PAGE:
Professional Appraisals Give You The Upper Hand
Be a more effective negotiator with a Plane Data, Inc. Aircraft Appraisal
Why use Plane Data, Inc. for your next aircraft purchase?
Glad you asked. Here are 6 good reasons.
Avoid Costly Mistakes
Finding out about damage history after taking possession of your aircraft can be both costly and embarrassing. It usually means that you overpaid for the aircraft up front and you will most likely overpay on taxes and insurance going forward. Knowing the details about your purchase BEFORE signing the Purchase Agreement may have put you on a different path or forced you to choose a different aircraft. Regardless, knowing what you are buying can save you both in upfront costs and over time.
Properly Filed/Recorded Paperwork
Handshake deals are a thing of the past. If it is your money at risk, you need to ensure there are no liens or clouds on the aircraft title. It is important to know which title company is going to perform the proper research and stand behind their work both when searching the title records AND filing/recording with the FAA (and in some cases with the IR). Make sure you are going to be the new owner of the aircraft before funds are transferred out of your account.
Reliable Opinion of Value
An expert opinion of value begins with an in-person appraisal and takes into consideration recent sales data, log book information, maintenance records, and damage history.
If time is money (and it is!), then don’t spend your time looking at over-priced or mis-represented aircraft.
Effective Negotiating Power
Knowledge is power and when negotiating, it is important to know when you are beginning to negotiate a premium price. With one of our Professional Appraisal Reports in hand, you will have important details and numbers at your fingertips.
Expert Advice in Your Corner
Our fees are based on the type of aircraft under consideration versus a commission based compensation. As a result, you can trust the advice being provided because it is not influenced by a paycheck.
Not sure if an in-person appraisal is right for you?
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Frequently Asked Questions
Exceptional situations aside, every signed aircraft appraisal report means that a trained, experienced aviation professional went into the field to physically look at the aircraft, inventoried the equipment and records plus reviewed all log books to validate the basic information needed to form a reliable opinion of value – and this is clearly stated in the report itself along with the Scope of Work. Information obtained from the field visit may or may not agree with the sales data sheet or whatever a 3 rd party provides but this is why the field visit is critical to the final opinion of value.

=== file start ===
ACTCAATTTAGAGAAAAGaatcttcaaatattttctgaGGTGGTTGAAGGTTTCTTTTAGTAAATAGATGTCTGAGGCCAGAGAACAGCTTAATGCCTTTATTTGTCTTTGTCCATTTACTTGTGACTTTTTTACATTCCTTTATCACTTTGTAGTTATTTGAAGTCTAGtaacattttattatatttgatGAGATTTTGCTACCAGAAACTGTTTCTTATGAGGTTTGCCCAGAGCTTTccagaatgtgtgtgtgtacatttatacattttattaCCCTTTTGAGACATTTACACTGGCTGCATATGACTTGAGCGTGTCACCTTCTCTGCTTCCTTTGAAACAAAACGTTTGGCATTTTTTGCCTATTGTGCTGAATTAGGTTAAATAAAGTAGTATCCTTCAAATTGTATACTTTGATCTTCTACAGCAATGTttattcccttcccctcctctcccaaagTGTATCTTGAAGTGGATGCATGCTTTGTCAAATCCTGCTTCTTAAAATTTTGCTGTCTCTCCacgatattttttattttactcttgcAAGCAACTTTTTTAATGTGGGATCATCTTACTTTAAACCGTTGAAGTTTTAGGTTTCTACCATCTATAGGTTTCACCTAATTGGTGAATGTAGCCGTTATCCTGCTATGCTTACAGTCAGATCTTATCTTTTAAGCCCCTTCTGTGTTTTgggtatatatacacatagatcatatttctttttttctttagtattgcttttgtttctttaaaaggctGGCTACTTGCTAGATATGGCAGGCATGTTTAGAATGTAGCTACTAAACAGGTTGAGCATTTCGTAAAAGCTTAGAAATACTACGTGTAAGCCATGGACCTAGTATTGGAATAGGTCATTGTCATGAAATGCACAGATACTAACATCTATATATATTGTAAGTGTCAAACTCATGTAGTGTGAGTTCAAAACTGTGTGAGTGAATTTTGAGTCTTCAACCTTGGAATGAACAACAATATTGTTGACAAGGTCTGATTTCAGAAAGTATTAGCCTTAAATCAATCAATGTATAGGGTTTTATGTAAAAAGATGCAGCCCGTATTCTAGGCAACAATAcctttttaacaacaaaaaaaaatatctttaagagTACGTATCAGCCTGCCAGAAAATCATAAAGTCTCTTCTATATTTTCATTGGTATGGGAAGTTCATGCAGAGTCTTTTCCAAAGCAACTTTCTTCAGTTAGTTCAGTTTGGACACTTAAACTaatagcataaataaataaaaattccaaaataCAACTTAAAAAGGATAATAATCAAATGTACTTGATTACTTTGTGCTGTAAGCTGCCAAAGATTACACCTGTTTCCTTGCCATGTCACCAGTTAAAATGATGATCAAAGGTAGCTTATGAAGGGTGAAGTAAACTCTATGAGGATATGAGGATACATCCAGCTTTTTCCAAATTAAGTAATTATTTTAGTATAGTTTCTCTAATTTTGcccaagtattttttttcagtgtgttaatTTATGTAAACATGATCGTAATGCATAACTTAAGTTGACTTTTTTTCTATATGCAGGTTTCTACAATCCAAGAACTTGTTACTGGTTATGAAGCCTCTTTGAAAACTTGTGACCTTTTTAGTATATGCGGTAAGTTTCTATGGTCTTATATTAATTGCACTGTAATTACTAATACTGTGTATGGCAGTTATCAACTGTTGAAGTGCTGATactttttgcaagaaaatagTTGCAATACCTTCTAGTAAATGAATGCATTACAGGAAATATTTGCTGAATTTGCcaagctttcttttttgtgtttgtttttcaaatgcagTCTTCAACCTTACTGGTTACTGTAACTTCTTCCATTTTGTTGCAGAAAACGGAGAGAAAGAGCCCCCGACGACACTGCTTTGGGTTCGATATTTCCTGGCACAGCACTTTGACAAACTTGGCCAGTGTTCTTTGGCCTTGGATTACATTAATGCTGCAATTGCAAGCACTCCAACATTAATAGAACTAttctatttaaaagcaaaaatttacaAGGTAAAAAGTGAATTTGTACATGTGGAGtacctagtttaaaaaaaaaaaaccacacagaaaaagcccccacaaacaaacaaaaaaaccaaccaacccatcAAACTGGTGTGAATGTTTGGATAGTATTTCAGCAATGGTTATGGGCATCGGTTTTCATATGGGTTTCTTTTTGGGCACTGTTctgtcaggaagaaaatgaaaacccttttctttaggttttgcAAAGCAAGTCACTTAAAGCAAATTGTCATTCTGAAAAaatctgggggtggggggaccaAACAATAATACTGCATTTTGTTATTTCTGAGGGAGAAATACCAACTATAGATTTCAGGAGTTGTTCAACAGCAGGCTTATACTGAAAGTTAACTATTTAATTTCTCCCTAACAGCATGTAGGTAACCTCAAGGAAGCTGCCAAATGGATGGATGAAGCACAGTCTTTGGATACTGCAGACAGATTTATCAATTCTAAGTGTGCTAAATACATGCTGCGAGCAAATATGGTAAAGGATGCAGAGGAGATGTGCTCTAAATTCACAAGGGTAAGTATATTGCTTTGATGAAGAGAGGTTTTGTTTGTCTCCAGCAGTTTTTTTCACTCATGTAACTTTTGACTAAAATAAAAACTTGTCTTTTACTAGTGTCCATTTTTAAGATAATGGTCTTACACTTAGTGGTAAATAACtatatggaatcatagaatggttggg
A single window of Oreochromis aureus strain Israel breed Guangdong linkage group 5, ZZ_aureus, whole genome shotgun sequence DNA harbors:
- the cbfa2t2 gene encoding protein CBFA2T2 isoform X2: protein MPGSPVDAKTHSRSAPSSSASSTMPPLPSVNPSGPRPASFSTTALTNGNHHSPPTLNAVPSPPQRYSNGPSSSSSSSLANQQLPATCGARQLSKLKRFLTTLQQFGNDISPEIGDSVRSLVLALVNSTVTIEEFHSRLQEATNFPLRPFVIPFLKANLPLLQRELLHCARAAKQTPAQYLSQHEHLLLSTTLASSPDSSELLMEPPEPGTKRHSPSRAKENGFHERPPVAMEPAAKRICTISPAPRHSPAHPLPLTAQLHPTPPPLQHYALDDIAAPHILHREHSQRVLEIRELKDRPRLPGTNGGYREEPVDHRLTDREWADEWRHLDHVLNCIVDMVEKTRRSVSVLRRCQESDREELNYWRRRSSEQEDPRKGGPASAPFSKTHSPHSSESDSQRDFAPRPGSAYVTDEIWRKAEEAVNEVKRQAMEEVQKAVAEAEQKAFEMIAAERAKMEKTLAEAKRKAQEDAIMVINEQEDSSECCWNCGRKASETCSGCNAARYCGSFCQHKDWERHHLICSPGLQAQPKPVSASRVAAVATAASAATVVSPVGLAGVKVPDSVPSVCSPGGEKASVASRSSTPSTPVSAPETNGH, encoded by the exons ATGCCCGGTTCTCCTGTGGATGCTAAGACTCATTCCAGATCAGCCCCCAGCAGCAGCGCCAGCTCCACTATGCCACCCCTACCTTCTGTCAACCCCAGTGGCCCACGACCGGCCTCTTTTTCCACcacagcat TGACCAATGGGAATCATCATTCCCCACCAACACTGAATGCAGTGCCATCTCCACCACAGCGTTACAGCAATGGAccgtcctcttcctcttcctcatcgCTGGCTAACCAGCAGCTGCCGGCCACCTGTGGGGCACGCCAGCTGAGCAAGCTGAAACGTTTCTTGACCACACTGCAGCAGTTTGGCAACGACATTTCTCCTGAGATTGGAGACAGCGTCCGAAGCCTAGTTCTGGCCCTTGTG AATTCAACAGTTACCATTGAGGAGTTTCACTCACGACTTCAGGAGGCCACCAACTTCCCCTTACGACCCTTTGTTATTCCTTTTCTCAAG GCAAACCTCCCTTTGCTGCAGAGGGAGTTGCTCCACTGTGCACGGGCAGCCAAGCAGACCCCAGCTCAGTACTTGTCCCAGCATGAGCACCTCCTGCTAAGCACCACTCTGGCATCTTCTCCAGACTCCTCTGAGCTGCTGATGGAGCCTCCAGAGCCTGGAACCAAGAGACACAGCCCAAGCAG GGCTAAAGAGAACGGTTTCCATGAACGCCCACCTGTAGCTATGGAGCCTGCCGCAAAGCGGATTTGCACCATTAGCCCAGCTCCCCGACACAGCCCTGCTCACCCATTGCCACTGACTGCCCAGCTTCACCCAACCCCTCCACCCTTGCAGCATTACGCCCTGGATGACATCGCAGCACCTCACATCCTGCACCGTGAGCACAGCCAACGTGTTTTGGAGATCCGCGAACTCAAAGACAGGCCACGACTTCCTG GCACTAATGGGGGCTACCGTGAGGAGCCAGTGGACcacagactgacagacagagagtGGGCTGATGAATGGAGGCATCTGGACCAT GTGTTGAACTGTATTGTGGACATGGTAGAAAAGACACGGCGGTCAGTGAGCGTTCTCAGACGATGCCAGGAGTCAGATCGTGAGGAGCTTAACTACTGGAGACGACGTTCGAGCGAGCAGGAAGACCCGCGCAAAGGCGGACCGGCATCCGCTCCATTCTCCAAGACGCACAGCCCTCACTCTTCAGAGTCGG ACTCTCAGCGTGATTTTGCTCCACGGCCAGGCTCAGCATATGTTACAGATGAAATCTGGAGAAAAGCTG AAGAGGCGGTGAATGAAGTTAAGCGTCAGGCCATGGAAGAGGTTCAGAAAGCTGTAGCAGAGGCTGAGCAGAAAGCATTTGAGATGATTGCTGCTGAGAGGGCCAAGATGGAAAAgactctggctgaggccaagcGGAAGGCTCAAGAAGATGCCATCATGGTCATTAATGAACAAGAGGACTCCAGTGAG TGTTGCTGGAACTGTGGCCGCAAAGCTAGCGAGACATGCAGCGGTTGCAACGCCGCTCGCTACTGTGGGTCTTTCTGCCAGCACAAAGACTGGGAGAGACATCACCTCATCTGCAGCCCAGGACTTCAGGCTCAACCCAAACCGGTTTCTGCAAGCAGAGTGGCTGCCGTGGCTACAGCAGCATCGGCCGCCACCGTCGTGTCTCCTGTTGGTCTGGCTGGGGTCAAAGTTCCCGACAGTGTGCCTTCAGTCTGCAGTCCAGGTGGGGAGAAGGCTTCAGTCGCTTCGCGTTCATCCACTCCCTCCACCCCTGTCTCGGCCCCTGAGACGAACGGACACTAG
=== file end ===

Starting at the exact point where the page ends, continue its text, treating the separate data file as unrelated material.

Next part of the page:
Desktop reporting involves no field visits of course and uses unverified/unvalidated data from 3 rd parties who, in many cases, have a vested interest in the final opinion of value. The desktop appraisal is certainly cheaper! In person appraisals such as those provided by Plane Data, Inc. are only suitable for companies and individuals who want factual information that is credible and reliable.
If the objective is to obtain a credible, reliable opinion of value based on field research and factual data, then you want to hire an appraiser before negotiating the price or seeking financing. Hiring the appraiser later in the process could be costly due to their findings from the field research revealing information that may have impacted your initial purchase decision or terms of the Purchase Agreement. Many clients use the appraisal report to negotiate a better and more realistic price and terms.
Read More – What Should I know before hiring an aircraft appraiser?
There is no simple answer to this question because it depends on the extent of the issue. For example, a damaged wingtip that is replaced with a factory-original unit would have minimal diminution of value – if any. On the other hand, an event that was not properly repaired or documented would have more impact to the diminution of value. The extent and amount of the impact to the aircraft’s value would depend on the level of damage and the present condition of the airframe.
Log books fall into that same type of analysis. An entry regarding the recent painting that was misplaced may be somewhat concerning but fixable due to the paint shop’s records thereby having minimal impact to the aircraft’s overall value. On the other hand, a missing log book covering a third of the aircraft’s life presents a very different situation for the appraiser – which is why field visits are so important.
Statements such as “all log books are original and complete” means very little if a professional never validates that fact. The same is true of “no damage history”. Those terms have subjective meanings when dealing with owners/brokers/dealers as there is a vested interest in representing the aircraft a certain way.